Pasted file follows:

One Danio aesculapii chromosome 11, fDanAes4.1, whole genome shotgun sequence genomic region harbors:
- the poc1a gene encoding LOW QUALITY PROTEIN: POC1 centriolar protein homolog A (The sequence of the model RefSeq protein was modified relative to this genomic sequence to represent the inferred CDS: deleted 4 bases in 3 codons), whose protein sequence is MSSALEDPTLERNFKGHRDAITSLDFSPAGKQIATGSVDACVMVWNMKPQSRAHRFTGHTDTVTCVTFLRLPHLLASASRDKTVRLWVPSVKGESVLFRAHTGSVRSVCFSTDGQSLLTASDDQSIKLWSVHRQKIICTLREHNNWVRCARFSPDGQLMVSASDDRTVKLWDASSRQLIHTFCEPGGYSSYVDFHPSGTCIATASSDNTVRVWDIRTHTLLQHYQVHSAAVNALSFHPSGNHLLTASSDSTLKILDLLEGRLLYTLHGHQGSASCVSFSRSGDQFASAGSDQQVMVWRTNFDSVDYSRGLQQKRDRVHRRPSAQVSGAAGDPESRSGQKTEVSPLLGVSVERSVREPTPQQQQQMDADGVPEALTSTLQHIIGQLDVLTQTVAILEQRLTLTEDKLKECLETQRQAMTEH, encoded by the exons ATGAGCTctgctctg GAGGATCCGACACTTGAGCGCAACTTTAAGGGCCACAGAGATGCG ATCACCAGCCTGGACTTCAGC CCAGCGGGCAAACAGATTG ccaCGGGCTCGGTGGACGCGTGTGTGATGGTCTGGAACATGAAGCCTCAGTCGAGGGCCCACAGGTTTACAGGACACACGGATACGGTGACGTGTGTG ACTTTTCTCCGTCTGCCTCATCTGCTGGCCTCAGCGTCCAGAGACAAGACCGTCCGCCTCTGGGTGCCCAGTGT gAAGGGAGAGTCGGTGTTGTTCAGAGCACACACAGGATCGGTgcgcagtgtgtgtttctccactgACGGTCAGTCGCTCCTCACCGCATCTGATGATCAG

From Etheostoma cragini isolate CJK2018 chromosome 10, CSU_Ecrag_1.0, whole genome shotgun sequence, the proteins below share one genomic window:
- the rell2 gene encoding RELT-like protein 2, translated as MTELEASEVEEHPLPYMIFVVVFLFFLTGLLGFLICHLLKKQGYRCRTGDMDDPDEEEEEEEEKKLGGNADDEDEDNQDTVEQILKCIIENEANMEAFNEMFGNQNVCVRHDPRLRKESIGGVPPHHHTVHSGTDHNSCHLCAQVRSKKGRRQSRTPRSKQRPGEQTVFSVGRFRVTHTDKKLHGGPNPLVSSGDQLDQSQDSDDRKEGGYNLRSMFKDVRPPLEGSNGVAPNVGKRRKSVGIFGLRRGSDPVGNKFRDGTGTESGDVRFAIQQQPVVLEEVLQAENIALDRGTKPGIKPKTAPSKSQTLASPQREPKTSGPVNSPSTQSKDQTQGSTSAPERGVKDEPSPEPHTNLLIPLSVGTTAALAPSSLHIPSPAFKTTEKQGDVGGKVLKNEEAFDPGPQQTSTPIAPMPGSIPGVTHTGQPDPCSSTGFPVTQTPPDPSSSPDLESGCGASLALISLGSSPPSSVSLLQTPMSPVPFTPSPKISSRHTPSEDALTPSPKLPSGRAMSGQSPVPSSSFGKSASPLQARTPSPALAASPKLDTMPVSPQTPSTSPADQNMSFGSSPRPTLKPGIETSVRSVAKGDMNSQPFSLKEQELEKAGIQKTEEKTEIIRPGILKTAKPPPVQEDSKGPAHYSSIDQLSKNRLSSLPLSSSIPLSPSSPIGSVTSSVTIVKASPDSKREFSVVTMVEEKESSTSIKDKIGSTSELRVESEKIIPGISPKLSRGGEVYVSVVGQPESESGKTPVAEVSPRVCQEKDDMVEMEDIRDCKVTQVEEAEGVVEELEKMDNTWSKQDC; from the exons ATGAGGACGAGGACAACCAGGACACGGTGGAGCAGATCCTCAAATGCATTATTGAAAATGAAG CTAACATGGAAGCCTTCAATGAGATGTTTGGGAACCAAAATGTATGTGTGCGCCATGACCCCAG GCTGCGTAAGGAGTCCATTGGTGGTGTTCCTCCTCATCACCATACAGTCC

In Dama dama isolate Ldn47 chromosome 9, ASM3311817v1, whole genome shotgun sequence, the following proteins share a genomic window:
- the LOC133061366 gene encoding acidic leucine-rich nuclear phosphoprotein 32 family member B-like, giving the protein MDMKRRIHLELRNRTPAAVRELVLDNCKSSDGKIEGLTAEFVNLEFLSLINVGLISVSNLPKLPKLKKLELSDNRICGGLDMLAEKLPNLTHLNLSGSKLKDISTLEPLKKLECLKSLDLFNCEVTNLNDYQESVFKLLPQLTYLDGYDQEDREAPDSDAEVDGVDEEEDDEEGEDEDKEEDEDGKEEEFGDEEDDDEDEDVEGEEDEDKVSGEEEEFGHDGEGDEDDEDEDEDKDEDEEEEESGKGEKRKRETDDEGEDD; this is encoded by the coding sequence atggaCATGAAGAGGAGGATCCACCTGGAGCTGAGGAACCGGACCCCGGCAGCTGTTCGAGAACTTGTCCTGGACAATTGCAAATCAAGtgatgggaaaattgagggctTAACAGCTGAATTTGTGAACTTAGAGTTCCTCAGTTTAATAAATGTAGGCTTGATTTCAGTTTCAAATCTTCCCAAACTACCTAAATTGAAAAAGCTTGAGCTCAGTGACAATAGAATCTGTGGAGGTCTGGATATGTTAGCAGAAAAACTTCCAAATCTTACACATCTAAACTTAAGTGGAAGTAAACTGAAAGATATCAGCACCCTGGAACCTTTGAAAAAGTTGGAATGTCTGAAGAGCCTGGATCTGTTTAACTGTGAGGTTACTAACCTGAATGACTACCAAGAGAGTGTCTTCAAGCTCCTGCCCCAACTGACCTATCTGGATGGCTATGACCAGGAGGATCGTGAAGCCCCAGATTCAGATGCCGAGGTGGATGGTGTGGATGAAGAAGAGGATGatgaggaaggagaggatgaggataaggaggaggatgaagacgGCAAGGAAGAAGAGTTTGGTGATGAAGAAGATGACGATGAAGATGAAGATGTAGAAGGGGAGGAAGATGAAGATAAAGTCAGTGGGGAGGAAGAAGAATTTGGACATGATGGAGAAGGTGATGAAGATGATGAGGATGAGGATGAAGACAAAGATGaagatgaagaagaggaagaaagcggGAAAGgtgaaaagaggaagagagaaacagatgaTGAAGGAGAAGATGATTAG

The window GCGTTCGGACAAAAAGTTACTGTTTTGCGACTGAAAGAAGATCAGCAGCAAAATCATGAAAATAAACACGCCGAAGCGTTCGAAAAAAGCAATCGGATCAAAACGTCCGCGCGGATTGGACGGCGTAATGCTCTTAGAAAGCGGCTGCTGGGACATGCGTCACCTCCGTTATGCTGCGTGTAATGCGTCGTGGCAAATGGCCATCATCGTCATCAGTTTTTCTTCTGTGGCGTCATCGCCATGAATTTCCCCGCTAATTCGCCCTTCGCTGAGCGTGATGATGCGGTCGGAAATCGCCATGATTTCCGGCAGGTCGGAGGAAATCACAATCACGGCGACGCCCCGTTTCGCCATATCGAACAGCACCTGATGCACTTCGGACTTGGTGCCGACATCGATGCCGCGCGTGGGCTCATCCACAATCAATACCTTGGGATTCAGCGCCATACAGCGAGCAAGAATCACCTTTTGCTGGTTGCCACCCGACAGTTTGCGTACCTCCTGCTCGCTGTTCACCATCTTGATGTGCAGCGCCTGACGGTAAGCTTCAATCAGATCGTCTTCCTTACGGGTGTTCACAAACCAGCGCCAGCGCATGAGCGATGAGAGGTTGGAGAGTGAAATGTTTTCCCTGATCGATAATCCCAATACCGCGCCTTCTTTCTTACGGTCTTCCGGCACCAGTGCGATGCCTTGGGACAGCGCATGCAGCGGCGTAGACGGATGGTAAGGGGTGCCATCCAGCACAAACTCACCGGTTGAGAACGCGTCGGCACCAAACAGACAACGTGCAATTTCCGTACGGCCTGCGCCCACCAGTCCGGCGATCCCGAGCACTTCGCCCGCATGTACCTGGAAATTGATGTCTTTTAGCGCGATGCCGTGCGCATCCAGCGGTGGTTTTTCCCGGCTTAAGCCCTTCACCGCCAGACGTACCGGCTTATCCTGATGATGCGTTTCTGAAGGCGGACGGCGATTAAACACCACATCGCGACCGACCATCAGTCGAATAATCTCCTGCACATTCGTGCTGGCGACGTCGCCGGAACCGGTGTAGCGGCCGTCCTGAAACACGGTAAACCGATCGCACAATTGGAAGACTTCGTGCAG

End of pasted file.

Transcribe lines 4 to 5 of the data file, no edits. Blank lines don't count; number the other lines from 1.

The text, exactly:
- the rell2 gene encoding RELT-like protein 2, translated as MTELEASEVEEHPLPYMIFVVVFLFFLTGLLGFLICHLLKKQGYRCRTGDMDDPDEEEEEEEEKKLGGNADDEDEDNQDTVEQILKCIIENEANMEAFNEMFGNQNVCVRHDPRLRKESIGGVPPHHHTVHSGTDHNSCHLCAQVRSKKGRRQSRTPRSKQRPGEQTVFSVGRFRVTHTDKKLHGGPNPLVSSGDQLDQSQDSDDRKEGGYNLRSMFKDVRPPLEGSNGVAPNVGKRRKSVGIFGLRRGSDPVGNKFRDGTGTESGDVRFAIQQQPVVLEEVLQAENIALDRGTKPGIKPKTAPSKSQTLASPQREPKTSGPVNSPSTQSKDQTQGSTSAPERGVKDEPSPEPHTNLLIPLSVGTTAALAPSSLHIPSPAFKTTEKQGDVGGKVLKNEEAFDPGPQQTSTPIAPMPGSIPGVTHTGQPDPCSSTGFPVTQTPPDPSSSPDLESGCGASLALISLGSSPPSSVSLLQTPMSPVPFTPSPKISSRHTPSEDALTPSPKLPSGRAMSGQSPVPSSSFGKSASPLQARTPSPALAASPKLDTMPVSPQTPSTSPADQNMSFGSSPRPTLKPGIETSVRSVAKGDMNSQPFSLKEQELEKAGIQKTEEKTEIIRPGILKTAKPPPVQEDSKGPAHYSSIDQLSKNRLSSLPLSSSIPLSPSSPIGSVTSSVTIVKASPDSKREFSVVTMVEEKESSTSIKDKIGSTSELRVESEKIIPGISPKLSRGGEVYVSVVGQPESESGKTPVAEVSPRVCQEKDDMVEMEDIRDCKVTQVEEAEGVVEELEKMDNTWSKQDC; from the exons ATGAGGACGAGGACAACCAGGACACGGTGGAGCAGATCCTCAAATGCATTATTGAAAATGAAG CTAACATGGAAGCCTTCAATGAGATGTTTGGGAACCAAAATGTATGTGTGCGCCATGACCCCAG GCTGCGTAAGGAGTCCATTGGTGGTGTTCCTCCTCATCACCATACAGTCC

In Dama dama isolate Ldn47 chromosome 9, ASM3311817v1, whole genome shotgun sequence, the following proteins share a genomic window: